Smith, James K.A. Desiring the Kingdom: Worship, Worldview, and Cultural Formation. Grand Rapids: Baker Academic, 2009.
Chapter 2, “Love Takes Practice: Liturgy, Formation, and Counter-Formation” pp. 75-88.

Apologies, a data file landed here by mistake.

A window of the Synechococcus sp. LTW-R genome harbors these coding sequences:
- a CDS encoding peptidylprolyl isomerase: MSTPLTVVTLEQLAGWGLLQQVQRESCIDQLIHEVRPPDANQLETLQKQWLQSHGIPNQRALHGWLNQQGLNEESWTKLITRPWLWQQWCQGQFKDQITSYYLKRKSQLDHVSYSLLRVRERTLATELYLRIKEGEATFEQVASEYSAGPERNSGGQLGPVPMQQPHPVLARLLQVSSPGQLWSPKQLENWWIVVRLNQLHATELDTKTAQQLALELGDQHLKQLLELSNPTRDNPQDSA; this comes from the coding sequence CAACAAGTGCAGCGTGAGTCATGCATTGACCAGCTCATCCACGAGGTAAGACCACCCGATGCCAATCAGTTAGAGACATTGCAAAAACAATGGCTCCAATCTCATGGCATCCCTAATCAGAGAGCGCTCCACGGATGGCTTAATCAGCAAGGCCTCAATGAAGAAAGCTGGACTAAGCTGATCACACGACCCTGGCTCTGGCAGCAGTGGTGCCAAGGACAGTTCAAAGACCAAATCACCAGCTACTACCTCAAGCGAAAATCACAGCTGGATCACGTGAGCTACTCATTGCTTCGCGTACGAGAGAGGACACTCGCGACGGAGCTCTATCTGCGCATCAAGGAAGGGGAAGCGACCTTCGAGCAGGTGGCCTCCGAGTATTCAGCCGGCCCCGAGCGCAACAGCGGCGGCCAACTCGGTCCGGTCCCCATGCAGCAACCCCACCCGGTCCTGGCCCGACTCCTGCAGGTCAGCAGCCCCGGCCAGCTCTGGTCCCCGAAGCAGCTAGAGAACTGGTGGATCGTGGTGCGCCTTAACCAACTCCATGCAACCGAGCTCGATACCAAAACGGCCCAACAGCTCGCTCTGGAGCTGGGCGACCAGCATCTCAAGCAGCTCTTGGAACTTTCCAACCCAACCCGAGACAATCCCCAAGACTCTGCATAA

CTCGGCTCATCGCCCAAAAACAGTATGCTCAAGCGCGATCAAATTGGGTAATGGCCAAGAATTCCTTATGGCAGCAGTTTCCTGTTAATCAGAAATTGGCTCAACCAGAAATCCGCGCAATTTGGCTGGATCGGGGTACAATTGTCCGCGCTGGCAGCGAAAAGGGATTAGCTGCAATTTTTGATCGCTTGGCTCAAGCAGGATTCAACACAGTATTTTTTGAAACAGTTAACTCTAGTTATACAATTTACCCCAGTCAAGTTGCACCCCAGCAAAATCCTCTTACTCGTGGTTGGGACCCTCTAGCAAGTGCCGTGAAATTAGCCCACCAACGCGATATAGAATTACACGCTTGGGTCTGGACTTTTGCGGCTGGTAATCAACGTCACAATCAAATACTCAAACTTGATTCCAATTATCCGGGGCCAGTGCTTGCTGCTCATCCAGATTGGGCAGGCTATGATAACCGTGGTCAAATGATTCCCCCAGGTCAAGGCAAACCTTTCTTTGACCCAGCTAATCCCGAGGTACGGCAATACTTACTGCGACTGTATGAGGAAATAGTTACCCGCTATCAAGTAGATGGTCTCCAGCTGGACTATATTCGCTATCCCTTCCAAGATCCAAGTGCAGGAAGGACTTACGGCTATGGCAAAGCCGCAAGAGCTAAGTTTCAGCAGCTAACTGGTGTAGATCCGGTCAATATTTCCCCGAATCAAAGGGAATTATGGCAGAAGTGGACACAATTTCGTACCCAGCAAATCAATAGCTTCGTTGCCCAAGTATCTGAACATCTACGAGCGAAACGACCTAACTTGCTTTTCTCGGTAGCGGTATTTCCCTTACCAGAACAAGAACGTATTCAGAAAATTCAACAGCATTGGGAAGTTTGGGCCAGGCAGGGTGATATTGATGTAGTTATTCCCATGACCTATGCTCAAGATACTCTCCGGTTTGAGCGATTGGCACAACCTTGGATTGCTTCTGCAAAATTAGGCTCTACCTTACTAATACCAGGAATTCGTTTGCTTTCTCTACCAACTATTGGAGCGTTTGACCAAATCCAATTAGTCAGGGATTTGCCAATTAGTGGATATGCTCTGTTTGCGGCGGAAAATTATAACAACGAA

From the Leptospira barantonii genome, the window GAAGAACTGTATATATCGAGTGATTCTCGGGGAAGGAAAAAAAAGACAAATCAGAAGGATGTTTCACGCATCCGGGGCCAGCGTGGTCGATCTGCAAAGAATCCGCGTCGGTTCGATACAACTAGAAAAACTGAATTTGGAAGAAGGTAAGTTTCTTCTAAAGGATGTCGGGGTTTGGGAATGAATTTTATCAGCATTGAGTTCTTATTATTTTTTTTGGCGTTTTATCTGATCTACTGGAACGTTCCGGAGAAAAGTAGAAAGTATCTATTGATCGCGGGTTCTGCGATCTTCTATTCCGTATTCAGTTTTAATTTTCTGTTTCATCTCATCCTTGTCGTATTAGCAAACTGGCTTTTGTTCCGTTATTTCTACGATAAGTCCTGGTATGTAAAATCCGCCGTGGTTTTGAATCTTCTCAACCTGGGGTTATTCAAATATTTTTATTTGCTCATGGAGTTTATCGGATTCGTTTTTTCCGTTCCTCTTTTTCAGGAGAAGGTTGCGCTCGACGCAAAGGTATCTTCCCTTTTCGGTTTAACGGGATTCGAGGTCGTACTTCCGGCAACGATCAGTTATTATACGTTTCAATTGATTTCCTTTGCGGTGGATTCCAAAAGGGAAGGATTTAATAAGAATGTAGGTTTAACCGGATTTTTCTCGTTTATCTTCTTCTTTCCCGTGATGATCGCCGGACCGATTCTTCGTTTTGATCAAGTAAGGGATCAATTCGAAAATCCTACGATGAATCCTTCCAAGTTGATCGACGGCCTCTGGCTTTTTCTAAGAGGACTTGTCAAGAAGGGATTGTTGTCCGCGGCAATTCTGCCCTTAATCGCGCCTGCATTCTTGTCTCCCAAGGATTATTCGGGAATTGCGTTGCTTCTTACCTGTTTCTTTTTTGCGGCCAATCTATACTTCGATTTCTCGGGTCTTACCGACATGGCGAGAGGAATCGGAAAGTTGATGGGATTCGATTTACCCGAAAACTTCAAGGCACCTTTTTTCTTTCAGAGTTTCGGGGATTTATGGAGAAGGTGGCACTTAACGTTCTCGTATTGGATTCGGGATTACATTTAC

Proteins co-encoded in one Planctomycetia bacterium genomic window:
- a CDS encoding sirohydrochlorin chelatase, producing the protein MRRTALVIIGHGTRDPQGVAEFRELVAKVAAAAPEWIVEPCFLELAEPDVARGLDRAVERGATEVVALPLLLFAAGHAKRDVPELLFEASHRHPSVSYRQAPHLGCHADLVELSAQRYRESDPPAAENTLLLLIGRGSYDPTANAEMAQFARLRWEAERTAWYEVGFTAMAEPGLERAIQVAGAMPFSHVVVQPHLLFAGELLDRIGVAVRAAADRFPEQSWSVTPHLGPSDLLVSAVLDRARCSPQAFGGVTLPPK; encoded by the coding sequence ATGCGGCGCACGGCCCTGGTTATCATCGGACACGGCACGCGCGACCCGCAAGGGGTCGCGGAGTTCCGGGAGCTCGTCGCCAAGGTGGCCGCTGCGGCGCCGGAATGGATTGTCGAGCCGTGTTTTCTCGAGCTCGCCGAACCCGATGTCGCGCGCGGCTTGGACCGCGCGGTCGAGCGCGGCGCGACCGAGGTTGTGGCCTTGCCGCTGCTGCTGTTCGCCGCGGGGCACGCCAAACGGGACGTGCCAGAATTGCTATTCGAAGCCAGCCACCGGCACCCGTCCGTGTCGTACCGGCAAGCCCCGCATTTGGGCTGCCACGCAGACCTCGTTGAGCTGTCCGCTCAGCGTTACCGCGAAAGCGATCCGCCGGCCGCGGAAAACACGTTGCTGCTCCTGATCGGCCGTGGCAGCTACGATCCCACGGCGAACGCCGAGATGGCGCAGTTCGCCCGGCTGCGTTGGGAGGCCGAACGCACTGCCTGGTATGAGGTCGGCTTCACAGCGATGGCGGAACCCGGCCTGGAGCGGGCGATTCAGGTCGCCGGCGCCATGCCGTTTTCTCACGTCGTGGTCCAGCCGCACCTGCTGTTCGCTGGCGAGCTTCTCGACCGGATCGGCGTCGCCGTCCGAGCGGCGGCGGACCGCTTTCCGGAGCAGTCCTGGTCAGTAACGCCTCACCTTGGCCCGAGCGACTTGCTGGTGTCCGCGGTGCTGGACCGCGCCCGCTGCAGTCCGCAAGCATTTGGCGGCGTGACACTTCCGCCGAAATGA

Smith argued earlier that humans are by nature lovers. Here he sums it up. “This is a structural feature of being human: we can’t not be lovers; we can’t not be desiring some kingdom. The question is not whether we love but what we love” (Smith 2009, 75). This is well understood in marketing. “In a culture whose civil religion prizes consumption as the height of human flourishing, marketing taps into our erotic religious nature and seeks to shape us in such a way that this passion and desire is directed to strange gods, alternative worship, and another kingdom”(Smith 2009, 76). The church has often responded by trying to replace our desires with an intellectual decision. Smith suggests rather that we respond by redirecting passions and desires (Smith 2009, 77). The direction of our desires, the practices we adopt, become our habits (Smith 2009, 80). Practice leads to automatic and unconscious activity (Smith 2009, 81). Yet Smith acknowledges a difference between some physical activity, such as brushing teeth, and attitudinal activity, such as being a forgiving person (Smith 2009, 82). He considers some habits to be “think” and some “thick.” Thin habits are not foundational to identity. Thick habits are more closely related to core values. The distinction is not always clear as our goals tend to be complex (Smith 2009, 83). “All habits and practices are ultimately trying to make us into a certain kind of person” (Smith 2009, 83). Smith points out that it is up to us to identify the goal of our habits. Considering the values which can be formed by our practices may help us to shape our values more purposely (Smith 2009, 85). Smith identifies these practices as liturgies, the rituals which direct our lives (Smith 2009, 85). He clarifies his definition to say that liturgies are “rituals of ultimate concern: rituals that are formative for identity, that inculcate particular visions of the good life, and do so in a way that means to trump other ritual formations” (Smith 2009, 86). These point directly to the “thick” habits (Smith 2009, 87). With this in mind, “Christian worship needs to be intentionally liturgical, formative, and pedagogical in order to counter [such] mis-formations and misdirections” as are found in the secular society (Smith 2009, 88).